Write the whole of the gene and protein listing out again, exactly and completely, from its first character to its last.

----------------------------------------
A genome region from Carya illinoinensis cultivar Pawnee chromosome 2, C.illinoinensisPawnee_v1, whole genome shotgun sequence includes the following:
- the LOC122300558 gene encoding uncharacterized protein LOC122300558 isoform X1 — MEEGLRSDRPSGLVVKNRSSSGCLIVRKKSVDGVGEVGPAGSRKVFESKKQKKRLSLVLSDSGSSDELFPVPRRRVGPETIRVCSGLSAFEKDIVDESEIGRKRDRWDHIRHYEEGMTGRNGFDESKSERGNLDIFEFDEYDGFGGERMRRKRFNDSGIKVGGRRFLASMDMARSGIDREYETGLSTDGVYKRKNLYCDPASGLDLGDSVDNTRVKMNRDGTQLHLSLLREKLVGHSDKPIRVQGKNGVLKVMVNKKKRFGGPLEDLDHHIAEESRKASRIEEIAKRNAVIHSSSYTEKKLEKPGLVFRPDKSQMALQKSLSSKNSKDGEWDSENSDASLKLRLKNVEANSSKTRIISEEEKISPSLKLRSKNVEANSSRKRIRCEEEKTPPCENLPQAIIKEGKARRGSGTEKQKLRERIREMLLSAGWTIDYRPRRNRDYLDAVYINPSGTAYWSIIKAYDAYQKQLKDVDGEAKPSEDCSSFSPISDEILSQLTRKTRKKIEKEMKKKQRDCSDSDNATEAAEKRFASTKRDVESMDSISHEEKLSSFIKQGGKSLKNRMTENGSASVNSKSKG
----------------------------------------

A genome region from Carya illinoinensis cultivar Pawnee chromosome 2, C.illinoinensisPawnee_v1, whole genome shotgun sequence includes the following:
- the LOC122300558 gene encoding uncharacterized protein LOC122300558 isoform X1 — MEEGLRSDRPSGLVVKNRSSSGCLIVRKKSVDGVGEVGPAGSRKVFESKKQKKRLSLVLSDSGSSDELFPVPRRRVGPETIRVCSGLSAFEKDIVDESEIGRKRDRWDHIRHYEEGMTGRNGFDESKSERGNLDIFEFDEYDGFGGERMRRKRFNDSGIKVGGRRFLASMDMARSGIDREYETGLSTDGVYKRKNLYCDPASGLDLGDSVDNTRVKMNRDGTQLHLSLLREKLVGHSDKPIRVQGKNGVLKVMVNKKKRFGGPLEDLDHHIAEESRKASRIEEIAKRNAVIHSSSYTEKKLEKPGLVFRPDKSQMALQKSLSSKNSKDGEWDSENSDASLKLRLKNVEANSSKTRIISEEEKISPSLKLRSKNVEANSSRKRIRCEEEKTPPCENLPQAIIKEGKARRGSGTEKQKLRERIREMLLSAGWTIDYRPRRNRDYLDAVYINPSGTAYWSIIKAYDAYQKQLKDVDGEAKPSEDCSSFSPISDEILSQLTRKTRKKIEKEMKKKQRDCSDSDNATEAAEKRFASTKRDVESMDSISHEEKLSSFIKQGGKSLKNRMTENGSASVNSKSKG